Two children’s T-shirts sold by the clothing store Old Navy recently caught the attention of many customers—but not for the garments’ style. Written across the front of the tees were the slogans: “Young Aspiring Artist Astronaut” and “Young Aspiring Artist President.” Many people felt that crossing out the word artist suggested that kids shouldn’t dream of becoming artists when they grow up.
Parents, artists, and customers took to Twitter and Facebook to express their concern over the shirts’ message. Many people were upset because they thought the slogans would discourage children from pursuing careers in creative fields. They believed that the tees would lead those kids who hope to someday become artists to feel like their goals aren’t as worthwhile as other kids’ ambitions.
Others questioned why those at Old Navy think being an astronaut or president is preferable to becoming an artist. Some social media users argued that many more kids will grow up to become artists than astronauts or presidents. They noted that artists work in many professions—as graphic designers, illustrators, art teachers, cartoonists, animators, and photographers—to name just a few. Some people pointed out that even Old Navy itself relies on artists to create its clothing designs.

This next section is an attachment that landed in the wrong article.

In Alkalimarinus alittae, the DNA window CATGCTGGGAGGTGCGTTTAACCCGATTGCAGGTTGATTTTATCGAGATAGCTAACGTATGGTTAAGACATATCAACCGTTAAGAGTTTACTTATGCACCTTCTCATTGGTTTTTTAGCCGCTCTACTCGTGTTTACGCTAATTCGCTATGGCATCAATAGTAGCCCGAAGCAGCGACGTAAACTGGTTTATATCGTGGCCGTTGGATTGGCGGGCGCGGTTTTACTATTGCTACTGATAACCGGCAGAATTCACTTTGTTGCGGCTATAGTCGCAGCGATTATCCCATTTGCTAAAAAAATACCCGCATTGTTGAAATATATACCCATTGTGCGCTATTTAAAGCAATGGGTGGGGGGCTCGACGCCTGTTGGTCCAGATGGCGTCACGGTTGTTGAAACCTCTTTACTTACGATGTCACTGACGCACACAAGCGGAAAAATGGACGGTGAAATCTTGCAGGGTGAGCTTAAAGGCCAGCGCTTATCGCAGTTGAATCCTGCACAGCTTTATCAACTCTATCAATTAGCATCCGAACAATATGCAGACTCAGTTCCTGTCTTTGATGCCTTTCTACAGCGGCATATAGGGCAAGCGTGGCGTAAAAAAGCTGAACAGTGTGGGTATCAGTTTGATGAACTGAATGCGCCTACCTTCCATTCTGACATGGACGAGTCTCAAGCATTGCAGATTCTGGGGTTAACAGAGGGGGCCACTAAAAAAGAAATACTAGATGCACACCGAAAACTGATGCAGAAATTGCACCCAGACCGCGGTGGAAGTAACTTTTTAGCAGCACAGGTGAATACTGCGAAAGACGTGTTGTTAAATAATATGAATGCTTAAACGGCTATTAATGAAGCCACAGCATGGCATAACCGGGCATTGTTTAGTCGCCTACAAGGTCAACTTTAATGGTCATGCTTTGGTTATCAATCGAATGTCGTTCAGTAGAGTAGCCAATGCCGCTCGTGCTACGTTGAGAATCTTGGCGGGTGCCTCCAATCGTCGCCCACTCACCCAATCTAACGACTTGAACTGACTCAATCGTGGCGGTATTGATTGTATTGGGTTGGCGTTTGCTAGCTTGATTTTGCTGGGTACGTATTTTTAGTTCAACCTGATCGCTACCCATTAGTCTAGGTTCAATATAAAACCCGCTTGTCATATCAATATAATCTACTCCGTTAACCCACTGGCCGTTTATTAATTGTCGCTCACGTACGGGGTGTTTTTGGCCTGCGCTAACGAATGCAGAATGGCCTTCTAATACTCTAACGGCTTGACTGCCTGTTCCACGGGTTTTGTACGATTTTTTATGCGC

But not everyone agrees that the tees’ messages are negative. Some believe the shirts—which were made for girls—actually encourage them to pursue prestigious careers usually dominated by men. Representatives at Old Navy also defended the shirt designs. A spokesperson for the company said that it sold a variety of graphic tees “meant to appeal to a wide range of aspirations.” But because of the backlash, officials at Old Navy decided to remove the shirts from the company’s website and stores. What do you think? Do Old Navy’s shirts inspire or discourage kids?
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CRAFT AN ARGUMENT
1. Why were some people angered by the slogans printed on two of Old Navy’s T-shirts?
2. What argument did the company make to defend its shirts?
3. Should stores sell clothing that some might think is offensive?
Why or why not?